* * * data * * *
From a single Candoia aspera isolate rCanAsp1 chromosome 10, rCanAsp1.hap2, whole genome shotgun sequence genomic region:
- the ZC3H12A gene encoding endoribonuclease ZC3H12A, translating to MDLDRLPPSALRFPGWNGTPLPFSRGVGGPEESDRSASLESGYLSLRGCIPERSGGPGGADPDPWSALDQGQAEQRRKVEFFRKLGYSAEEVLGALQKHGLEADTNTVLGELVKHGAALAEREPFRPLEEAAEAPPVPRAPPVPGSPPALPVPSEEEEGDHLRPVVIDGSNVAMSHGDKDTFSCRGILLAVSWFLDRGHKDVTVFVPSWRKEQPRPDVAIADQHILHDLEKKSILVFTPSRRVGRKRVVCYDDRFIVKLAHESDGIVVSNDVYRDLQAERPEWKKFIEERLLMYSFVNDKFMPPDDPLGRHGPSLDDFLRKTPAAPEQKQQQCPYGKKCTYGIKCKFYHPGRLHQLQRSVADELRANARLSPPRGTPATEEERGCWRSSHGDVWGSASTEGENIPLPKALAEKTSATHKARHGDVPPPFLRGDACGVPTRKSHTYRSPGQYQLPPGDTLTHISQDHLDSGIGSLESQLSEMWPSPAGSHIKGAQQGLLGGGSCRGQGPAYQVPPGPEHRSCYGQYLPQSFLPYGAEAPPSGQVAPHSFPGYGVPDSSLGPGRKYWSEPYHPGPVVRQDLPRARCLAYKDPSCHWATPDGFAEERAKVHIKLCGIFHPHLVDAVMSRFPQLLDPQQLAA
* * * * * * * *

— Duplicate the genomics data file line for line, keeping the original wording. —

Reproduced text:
From a single Candoia aspera isolate rCanAsp1 chromosome 10, rCanAsp1.hap2, whole genome shotgun sequence genomic region:
- the ZC3H12A gene encoding endoribonuclease ZC3H12A, translating to MDLDRLPPSALRFPGWNGTPLPFSRGVGGPEESDRSASLESGYLSLRGCIPERSGGPGGADPDPWSALDQGQAEQRRKVEFFRKLGYSAEEVLGALQKHGLEADTNTVLGELVKHGAALAEREPFRPLEEAAEAPPVPRAPPVPGSPPALPVPSEEEEGDHLRPVVIDGSNVAMSHGDKDTFSCRGILLAVSWFLDRGHKDVTVFVPSWRKEQPRPDVAIADQHILHDLEKKSILVFTPSRRVGRKRVVCYDDRFIVKLAHESDGIVVSNDVYRDLQAERPEWKKFIEERLLMYSFVNDKFMPPDDPLGRHGPSLDDFLRKTPAAPEQKQQQCPYGKKCTYGIKCKFYHPGRLHQLQRSVADELRANARLSPPRGTPATEEERGCWRSSHGDVWGSASTEGENIPLPKALAEKTSATHKARHGDVPPPFLRGDACGVPTRKSHTYRSPGQYQLPPGDTLTHISQDHLDSGIGSLESQLSEMWPSPAGSHIKGAQQGLLGGGSCRGQGPAYQVPPGPEHRSCYGQYLPQSFLPYGAEAPPSGQVAPHSFPGYGVPDSSLGPGRKYWSEPYHPGPVVRQDLPRARCLAYKDPSCHWATPDGFAEERAKVHIKLCGIFHPHLVDAVMSRFPQLLDPQQLAA